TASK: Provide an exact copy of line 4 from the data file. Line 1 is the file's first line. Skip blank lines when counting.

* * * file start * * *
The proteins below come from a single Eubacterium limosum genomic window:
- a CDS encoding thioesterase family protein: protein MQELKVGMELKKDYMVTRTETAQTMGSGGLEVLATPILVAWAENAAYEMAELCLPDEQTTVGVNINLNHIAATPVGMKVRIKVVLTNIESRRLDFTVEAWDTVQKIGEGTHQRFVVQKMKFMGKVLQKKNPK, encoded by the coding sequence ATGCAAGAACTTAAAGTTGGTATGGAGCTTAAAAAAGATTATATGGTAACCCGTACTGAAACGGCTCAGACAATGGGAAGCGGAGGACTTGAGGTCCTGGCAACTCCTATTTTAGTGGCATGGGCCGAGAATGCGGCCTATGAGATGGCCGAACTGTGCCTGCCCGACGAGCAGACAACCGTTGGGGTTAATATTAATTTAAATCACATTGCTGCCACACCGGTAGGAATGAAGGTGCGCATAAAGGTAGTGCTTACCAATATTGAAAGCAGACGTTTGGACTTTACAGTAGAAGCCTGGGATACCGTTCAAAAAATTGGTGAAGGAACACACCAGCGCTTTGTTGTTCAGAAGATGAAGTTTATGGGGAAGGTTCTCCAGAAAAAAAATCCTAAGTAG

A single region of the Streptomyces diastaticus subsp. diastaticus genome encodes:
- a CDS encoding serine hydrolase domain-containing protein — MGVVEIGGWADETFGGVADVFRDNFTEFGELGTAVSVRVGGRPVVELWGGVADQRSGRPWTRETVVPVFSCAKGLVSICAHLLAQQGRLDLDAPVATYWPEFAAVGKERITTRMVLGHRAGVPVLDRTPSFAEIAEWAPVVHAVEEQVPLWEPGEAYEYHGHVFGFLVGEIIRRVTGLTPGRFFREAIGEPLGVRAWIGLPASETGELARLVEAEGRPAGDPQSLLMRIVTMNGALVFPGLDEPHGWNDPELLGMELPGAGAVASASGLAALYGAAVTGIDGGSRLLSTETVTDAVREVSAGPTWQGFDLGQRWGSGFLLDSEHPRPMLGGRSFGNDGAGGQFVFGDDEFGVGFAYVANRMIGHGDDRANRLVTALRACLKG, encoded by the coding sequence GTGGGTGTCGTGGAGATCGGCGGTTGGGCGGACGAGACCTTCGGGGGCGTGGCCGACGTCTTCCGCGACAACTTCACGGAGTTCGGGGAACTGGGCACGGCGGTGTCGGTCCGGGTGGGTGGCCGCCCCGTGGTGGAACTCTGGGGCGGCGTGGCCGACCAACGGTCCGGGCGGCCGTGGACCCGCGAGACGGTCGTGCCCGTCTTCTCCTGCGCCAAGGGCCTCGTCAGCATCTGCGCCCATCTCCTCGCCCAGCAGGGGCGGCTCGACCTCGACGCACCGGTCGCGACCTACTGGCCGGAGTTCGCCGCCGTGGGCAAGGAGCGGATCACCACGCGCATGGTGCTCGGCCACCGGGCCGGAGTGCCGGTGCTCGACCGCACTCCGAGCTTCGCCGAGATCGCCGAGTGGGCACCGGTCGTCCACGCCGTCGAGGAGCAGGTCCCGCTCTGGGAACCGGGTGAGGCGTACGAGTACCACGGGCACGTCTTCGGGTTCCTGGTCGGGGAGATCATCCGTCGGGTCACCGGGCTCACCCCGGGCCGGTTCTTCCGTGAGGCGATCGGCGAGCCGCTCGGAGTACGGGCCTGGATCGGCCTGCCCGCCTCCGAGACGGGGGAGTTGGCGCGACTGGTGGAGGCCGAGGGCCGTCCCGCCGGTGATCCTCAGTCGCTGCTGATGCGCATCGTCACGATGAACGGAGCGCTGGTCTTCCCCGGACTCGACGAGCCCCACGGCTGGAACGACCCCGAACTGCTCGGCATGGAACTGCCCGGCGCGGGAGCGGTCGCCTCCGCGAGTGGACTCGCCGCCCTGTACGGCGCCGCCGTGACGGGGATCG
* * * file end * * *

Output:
- a CDS encoding serine hydrolase domain-containing protein — MGVVEIGGWADETFGGVADVFRDNFTEFGELGTAVSVRVGGRPVVELWGGVADQRSGRPWTRETVVPVFSCAKGLVSICAHLLAQQGRLDLDAPVATYWPEFAAVGKERITTRMVLGHRAGVPVLDRTPSFAEIAEWAPVVHAVEEQVPLWEPGEAYEYHGHVFGFLVGEIIRRVTGLTPGRFFREAIGEPLGVRAWIGLPASETGELARLVEAEGRPAGDPQSLLMRIVTMNGALVFPGLDEPHGWNDPELLGMELPGAGAVASASGLAALYGAAVTGIDGGSRLLSTETVTDAVREVSAGPTWQGFDLGQRWGSGFLLDSEHPRPMLGGRSFGNDGAGGQFVFGDDEFGVGFAYVANRMIGHGDDRANRLVTALRACLKG, encoded by the coding sequence GTGGGTGTCGTGGAGATCGGCGGTTGGGCGGACGAGACCTTCGGGGGCGTGGCCGACGTCTTCCGCGACAACTTCACGGAGTTCGGGGAACTGGGCACGGCGGTGTCGGTCCGGGTGGGTGGCCGCCCCGTGGTGGAACTCTGGGGCGGCGTGGCCGACCAACGGTCCGGGCGGCCGTGGACCCGCGAGACGGTCGTGCCCGTCTTCTCCTGCGCCAAGGGCCTCGTCAGCATCTGCGCCCATCTCCTCGCCCAGCAGGGGCGGCTCGACCTCGACGCACCGGTCGCGACCTACTGGCCGGAGTTCGCCGCCGTGGGCAAGGAGCGGATCACCACGCGCATGGTGCTCGGCCACCGGGCCGGAGTGCCGGTGCTCGACCGCACTCCGAGCTTCGCCGAGATCGCCGAGTGGGCACCGGTCGTCCACGCCGTCGAGGAGCAGGTCCCGCTCTGGGAACCGGGTGAGGCGTACGAGTACCACGGGCACGTCTTCGGGTTCCTGGTCGGGGAGATCATCCGTCGGGTCACCGGGCTCACCCCGGGCCGGTTCTTCCGTGAGGCGATCGGCGAGCCGCTCGGAGTACGGGCCTGGATCGGCCTGCCCGCCTCCGAGACGGGGGAGTTGGCGCGACTGGTGGAGGCCGAGGGCCGTCCCGCCGGTGATCCTCAGTCGCTGCTGATGCGCATCGTCACGATGAACGGAGCGCTGGTCTTCCCCGGACTCGACGAGCCCCACGGCTGGAACGACCCCGAACTGCTCGGCATGGAACTGCCCGGCGCGGGAGCGGTCGCCTCCGCGAGTGGACTCGCCGCCCTGTACGGCGCCGCCGTGACGGGGATCG